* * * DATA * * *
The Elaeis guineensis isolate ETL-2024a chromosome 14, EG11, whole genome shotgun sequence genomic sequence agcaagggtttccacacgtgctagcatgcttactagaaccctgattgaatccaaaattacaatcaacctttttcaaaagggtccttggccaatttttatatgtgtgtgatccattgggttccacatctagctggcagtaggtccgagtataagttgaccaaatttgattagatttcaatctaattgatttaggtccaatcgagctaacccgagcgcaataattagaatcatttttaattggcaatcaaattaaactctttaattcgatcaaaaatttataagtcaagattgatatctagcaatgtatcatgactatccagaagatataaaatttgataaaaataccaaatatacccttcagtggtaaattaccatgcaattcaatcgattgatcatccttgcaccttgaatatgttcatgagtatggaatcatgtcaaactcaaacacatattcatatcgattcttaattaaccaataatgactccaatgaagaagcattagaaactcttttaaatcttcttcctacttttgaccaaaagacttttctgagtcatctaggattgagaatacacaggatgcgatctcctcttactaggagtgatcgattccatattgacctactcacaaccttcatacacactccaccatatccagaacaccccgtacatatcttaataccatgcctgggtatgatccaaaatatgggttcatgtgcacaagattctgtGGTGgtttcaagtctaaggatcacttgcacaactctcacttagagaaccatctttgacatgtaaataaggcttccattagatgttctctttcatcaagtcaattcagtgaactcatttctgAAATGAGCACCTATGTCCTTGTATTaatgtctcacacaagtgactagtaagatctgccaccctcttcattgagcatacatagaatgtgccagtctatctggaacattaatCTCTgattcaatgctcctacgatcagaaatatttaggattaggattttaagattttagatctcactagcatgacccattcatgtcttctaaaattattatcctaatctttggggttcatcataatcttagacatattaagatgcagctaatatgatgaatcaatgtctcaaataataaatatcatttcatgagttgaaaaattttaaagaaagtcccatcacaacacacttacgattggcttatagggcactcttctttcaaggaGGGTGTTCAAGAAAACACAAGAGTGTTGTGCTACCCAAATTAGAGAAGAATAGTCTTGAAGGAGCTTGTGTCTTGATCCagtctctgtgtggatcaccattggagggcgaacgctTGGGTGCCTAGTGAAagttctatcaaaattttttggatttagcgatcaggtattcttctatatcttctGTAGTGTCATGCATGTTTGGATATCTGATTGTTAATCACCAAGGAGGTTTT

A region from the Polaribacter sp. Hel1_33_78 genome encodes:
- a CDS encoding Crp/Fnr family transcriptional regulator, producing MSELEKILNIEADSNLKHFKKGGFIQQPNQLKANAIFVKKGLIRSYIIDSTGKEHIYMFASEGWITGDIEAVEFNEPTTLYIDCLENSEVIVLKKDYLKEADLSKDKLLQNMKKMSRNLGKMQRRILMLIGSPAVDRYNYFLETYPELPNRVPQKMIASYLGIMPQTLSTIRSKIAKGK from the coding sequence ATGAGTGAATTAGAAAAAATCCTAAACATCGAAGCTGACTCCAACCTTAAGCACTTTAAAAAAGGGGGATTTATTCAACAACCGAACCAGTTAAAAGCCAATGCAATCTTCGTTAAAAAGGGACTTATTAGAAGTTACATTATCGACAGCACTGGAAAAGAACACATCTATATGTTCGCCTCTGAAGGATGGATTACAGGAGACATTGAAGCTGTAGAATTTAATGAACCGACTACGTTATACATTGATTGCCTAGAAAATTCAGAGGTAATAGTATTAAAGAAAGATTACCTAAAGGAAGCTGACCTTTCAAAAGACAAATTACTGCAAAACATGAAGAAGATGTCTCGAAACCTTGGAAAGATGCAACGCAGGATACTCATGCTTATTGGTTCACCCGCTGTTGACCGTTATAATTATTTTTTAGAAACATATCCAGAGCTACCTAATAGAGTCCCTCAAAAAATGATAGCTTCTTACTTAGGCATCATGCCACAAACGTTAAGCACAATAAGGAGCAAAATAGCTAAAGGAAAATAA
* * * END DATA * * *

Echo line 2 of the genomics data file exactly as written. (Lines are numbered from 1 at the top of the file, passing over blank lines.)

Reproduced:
A region from the Polaribacter sp. Hel1_33_78 genome encodes: